Apple’s Keynote for iWork is probably not on your list for wireframe/prototyping tools, but it should be. It’s ridiculously easy to use, creates gorgeous presentations, and features full suite of drawing tools and shapes.

Credits: Travis Isaacs

Touch Gesture Reference Guide

Thursday, May 27th, 2010

Another great gesture compilation brought to you by Luke Wroblewski and others. The researched document describes how touch gestures are supported on platforms such as: iPhone OS, Windows 7 Phone, Palm webOS, Android, OSX (trackpad), OSX (Magic Mouse), Microsoft Windows 7, Wacom Bamboo, GestureWorks (Flash) and Microsoft Surface. The compiled document also comes summarized as a downloadable PDF as well as more wireframe friendly formats (PDF, EPS, Omnigraffle).

The guide contains: 1) an overview of the core gestures used for most touch commands 2) how to utilize these gestures to support major user actions 3) visual representations of each gesture to use in design documentation and deliverables 4) an outline of how popular software platforms support core touch gestures.

Credits: Craig Villamor, Dan Willis, Luke Wroblewski, and Jennifer Rhim

GestureWorks – Open Source Gesture Library

Wednesday, May 5th, 2010

GestureWorks has released 20 something gesture icons for their Flash and Flex development environment. Although their multitouch library is geared at developers, the icons still look interesting in their own right. A lot of the interactions supported include two handed, as well as multi finger gestures. The downloadable library comes in various formats (PNG, PDF and EPS). Enjoy.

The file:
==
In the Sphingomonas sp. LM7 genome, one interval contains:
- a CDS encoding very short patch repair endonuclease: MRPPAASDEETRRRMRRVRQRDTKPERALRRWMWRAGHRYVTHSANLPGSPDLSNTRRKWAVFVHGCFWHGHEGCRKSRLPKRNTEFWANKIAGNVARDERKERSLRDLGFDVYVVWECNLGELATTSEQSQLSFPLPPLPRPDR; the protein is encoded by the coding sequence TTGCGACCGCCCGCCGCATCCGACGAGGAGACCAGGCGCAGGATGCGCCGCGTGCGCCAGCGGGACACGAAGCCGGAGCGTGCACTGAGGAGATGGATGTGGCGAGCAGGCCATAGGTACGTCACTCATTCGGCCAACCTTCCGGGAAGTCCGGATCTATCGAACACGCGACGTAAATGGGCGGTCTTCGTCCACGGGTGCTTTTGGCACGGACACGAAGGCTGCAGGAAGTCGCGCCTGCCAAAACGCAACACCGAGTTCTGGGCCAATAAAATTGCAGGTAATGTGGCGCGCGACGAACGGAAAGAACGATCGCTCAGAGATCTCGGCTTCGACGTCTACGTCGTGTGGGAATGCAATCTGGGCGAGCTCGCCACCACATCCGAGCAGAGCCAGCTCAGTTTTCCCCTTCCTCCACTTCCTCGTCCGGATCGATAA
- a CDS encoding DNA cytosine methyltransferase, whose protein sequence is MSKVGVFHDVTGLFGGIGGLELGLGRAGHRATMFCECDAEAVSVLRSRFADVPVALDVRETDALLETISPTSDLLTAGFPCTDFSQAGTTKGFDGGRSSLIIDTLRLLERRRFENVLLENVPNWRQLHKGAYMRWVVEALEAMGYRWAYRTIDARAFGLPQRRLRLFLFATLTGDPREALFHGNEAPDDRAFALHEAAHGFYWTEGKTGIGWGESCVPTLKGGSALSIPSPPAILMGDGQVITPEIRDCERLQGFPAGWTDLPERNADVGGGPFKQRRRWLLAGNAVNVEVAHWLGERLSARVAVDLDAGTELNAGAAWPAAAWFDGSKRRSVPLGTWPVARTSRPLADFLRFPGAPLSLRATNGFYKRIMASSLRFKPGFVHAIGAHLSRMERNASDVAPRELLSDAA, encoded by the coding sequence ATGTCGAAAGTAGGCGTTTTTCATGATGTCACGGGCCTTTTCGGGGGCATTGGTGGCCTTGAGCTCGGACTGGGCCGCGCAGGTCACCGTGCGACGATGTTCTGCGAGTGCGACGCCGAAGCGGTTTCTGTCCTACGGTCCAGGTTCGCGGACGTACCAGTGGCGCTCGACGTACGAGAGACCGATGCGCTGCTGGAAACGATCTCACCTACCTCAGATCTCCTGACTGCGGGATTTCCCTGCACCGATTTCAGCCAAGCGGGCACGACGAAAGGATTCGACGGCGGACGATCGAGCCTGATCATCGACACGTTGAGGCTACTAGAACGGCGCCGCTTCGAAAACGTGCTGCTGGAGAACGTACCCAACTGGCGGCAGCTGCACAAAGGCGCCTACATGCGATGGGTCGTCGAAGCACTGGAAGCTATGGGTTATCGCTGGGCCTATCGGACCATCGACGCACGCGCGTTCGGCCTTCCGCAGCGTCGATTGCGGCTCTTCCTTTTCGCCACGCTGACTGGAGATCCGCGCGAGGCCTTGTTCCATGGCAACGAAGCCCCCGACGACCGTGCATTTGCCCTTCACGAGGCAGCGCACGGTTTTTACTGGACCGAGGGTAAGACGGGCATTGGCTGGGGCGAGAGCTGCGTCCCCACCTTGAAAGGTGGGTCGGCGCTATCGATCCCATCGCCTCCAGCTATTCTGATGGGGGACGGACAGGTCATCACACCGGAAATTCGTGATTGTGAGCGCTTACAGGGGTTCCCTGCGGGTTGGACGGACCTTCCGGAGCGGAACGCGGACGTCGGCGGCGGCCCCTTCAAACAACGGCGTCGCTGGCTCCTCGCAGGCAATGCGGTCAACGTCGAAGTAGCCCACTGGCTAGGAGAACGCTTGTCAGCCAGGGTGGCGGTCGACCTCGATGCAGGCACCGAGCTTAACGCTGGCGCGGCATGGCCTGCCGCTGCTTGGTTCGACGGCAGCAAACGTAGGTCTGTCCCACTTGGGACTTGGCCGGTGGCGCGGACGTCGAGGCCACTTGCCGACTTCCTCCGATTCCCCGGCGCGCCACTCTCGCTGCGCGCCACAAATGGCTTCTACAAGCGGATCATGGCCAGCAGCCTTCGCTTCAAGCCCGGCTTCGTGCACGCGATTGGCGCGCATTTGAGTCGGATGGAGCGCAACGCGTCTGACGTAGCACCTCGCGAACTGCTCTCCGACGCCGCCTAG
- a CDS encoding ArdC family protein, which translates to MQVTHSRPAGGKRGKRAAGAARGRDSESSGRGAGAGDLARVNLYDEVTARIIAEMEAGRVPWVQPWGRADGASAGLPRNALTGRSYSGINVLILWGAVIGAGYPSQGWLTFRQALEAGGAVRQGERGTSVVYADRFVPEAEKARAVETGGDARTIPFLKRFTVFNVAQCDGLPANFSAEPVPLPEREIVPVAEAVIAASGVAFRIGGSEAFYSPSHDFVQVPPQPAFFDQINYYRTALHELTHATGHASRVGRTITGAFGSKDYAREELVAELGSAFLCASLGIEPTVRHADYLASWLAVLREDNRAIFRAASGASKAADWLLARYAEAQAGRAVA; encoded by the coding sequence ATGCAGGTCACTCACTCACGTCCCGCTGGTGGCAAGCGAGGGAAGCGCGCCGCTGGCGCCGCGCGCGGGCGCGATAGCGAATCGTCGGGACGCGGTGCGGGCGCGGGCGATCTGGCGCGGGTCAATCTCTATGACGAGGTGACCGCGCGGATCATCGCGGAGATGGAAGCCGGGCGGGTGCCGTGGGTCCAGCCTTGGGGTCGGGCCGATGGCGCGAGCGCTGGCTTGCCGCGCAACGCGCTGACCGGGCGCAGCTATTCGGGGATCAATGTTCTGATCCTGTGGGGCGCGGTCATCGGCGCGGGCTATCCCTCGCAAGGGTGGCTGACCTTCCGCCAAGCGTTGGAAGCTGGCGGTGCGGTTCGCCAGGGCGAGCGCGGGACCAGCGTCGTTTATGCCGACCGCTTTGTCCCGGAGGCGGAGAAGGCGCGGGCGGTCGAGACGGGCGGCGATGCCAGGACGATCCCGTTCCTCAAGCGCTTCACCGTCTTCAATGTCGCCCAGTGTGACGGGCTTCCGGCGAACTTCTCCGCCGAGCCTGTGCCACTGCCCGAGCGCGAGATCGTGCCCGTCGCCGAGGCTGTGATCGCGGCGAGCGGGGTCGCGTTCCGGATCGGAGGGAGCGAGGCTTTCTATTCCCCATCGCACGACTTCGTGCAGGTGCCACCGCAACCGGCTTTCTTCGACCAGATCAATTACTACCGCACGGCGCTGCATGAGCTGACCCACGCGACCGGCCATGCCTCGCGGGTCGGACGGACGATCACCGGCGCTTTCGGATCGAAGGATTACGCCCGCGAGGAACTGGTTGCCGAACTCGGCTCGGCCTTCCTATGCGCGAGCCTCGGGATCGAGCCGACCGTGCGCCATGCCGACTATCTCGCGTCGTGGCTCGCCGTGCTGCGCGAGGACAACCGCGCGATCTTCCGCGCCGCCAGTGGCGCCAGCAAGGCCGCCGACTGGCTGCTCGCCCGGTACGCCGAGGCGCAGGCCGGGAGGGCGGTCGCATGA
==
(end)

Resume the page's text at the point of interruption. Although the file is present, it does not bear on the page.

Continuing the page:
Also, I just created the gestures tag to keep track of all these related posts.

Credits: GestureWorks

Google Drawings Wireframing Kit

Tuesday, April 27th, 2010

Morten created a stencil for the Google Drawings addition to Google Docs. Could be interesting to try. Comparing Google Docs as a wireframing tool to Omnigraffle and Visio, his five outlined advantages include:

  1. It’s live. The entire team can work on the same document and see each other’s work instantly
  2. The wireframes live in the cloud, no sending files around, no outdated documents
  3. The risk of losing data is zero. It saves for every edit you make
  4. It’s free
  5. Most people already have a Google account, so no sign up required

Credits: Morten Just

Nokia S60 Wireframing Stencils

Tuesday, March 16th, 2010

Here is a downloadable stencil straight from Nokia for wireframing within their S60 touch devices. The stencil includes workable source files for Adobe Illustrator CS4 and Fireworks CS4 loaded with useful components, portrait and canvas interface views. (Thanks Ivana!)

Show/Hide Annotations Omnigraffle Script

Wednesday, March 10th, 2010

Love em or hate em, we still annotate our work be it for ourselves or others during a design process. Jason has just released some quick tips on how to setup annotations in Omnigraffle as to make them optionally disappear when exporting to an interactive prototype. The use case being, at times it makes sense to have annotations visible (documentation), whereas at other times it makes sense to hide them (prototype). The technique involves the creation of a few canvases and layers as well as running of an AppleScript. An example graffle file with the working script is also offered. I haven’t actually tried this one, but I hope it’s useful to some of you knowing that there are quite a few Omnigraffle users out there in the UX community. Thanks Jason! Enjoy.

Credits: Jason Kunesh of Fuzzy Math